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Moscow, Moscow Federal City, Russia


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Moscow, Moscow Federal City, Russia

My earliest memories, and probably the moment that I knew I wanted to visit Russia, was when Mr. Rogers visited some 22 years ago. I have this distinct image of Mr. Rogers with St. Basil’s in the background.

Fred traveled to Russia to tape special segments for Mister Rogers' Neighborhood. © 1987 Family Communications, Inc.
Fred traveled to Russia to tape special segments for Mister Rogers' Neighborhood. © 1987 Family Communications, Inc.

After St. Basil’s, I quite tired (Having only actually slept four hours). I came back to the hostel and took a nap.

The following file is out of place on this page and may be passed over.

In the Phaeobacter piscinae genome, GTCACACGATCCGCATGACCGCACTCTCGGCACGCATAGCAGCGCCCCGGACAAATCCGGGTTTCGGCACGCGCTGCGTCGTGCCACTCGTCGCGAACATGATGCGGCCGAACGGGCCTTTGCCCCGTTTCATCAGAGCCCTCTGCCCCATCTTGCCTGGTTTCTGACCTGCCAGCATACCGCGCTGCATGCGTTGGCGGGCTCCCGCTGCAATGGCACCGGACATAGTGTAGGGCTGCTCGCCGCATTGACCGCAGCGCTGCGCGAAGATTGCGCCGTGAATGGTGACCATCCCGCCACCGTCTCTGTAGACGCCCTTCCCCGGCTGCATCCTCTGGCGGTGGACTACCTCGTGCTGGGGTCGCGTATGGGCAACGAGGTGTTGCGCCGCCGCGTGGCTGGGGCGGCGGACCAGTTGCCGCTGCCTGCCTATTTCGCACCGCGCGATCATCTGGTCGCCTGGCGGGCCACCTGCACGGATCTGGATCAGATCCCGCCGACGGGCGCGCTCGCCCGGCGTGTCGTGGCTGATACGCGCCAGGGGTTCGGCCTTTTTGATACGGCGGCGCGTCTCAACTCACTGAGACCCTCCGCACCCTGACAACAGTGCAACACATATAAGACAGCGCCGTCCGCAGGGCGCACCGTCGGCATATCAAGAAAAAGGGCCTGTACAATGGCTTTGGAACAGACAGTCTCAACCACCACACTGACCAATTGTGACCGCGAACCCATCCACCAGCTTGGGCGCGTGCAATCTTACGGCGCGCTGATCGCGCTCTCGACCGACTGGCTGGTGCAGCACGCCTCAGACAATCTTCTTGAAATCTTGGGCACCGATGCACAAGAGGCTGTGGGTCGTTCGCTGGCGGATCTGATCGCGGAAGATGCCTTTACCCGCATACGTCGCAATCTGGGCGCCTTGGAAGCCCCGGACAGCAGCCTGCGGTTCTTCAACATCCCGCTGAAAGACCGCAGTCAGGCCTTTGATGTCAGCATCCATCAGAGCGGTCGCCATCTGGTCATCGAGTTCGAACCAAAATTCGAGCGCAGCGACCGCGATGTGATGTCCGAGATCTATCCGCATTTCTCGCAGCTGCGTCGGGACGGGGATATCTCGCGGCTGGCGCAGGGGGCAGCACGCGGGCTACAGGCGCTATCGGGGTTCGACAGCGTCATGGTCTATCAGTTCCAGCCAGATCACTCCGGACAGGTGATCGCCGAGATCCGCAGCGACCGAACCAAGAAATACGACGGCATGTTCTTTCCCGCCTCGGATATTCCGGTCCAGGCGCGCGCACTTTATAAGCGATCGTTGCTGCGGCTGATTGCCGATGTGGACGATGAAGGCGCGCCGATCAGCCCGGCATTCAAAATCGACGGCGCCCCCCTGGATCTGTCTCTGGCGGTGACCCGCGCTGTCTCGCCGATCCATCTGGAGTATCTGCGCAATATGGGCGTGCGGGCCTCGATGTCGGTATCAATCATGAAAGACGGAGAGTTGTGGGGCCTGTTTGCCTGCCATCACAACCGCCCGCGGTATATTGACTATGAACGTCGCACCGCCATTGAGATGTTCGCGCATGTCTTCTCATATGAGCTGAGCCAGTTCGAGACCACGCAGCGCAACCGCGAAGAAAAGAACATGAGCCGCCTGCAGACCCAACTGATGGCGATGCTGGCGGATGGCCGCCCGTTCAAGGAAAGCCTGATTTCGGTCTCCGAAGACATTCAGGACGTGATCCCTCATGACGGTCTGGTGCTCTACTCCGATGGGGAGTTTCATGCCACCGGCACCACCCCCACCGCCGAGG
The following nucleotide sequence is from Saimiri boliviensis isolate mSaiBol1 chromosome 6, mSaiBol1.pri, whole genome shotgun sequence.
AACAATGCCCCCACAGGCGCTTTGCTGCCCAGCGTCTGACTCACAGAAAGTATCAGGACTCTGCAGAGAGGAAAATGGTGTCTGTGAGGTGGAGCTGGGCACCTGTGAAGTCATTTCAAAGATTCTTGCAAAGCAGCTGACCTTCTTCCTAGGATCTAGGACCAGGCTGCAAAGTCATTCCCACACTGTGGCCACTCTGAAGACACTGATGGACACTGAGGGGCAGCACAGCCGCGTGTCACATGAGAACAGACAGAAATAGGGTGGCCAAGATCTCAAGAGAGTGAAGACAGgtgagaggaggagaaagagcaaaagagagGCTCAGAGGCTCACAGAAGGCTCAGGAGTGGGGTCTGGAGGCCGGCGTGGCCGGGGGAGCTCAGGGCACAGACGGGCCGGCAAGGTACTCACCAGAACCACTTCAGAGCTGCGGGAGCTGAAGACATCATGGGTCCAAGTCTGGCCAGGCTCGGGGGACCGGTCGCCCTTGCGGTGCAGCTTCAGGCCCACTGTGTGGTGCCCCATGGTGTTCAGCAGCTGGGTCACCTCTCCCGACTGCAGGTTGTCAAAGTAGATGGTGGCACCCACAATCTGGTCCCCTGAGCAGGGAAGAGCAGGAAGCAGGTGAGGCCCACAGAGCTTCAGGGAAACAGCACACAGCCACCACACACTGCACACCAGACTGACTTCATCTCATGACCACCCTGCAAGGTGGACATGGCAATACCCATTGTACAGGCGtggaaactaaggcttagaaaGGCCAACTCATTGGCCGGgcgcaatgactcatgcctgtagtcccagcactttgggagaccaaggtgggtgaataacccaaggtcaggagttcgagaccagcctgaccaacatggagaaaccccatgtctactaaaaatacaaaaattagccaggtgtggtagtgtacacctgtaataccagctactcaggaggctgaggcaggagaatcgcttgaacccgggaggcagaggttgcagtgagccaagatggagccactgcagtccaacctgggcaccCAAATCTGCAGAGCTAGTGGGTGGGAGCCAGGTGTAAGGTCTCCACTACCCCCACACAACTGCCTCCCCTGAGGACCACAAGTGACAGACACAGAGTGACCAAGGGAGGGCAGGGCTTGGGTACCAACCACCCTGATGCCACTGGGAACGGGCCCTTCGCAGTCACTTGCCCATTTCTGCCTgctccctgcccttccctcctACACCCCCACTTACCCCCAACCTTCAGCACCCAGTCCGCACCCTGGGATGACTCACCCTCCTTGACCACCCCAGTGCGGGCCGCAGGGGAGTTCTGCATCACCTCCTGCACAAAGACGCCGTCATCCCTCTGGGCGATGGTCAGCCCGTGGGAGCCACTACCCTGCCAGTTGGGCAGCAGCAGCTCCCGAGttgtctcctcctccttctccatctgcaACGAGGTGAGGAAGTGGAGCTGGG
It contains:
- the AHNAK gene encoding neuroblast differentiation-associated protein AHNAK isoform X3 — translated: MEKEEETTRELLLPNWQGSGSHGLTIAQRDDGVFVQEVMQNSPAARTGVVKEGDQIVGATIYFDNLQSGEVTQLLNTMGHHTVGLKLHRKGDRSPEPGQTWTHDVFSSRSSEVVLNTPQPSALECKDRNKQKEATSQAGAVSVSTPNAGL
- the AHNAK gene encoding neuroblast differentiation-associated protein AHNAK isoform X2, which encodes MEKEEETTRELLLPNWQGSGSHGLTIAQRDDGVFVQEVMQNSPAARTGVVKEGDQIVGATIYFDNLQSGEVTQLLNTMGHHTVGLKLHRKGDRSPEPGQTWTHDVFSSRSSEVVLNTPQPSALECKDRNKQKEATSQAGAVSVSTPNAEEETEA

A couple hours later, Kate came in to tell me that Ryan had just walked in the door. While I was comprehending the words she was saying, I was too tired to do anything. I mumbled something about, “oh, great!” and then fell back asleep.

So what did happen to Ryan? Not a lot really. He stumbled around for a bit. He tried to use his phone (from the UK) but it hasn’t been working…no signal. He tried to find an Internet cafe, but there seems to be a dearth of them in Moscow (I myself haven’t even seen one, although I haven’t been looking hard either). Eventually, he headed to Red Square and wondered around for a bit. He was finally able to figure out where the hostel was and how to get there. Then he wondered in around 6pm or so.

In short, Ryan got lost in Moscow and lived to tell about it.

After dinner, Gary, Ryan, Lizzy, Kate, and I wandered down near Lomonosov Moscow State University.

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Moscow, Moscow Federal City, Russia

We caught the last glimpses of the sunset and watched a group of fire dancers before catching one of the last trains back.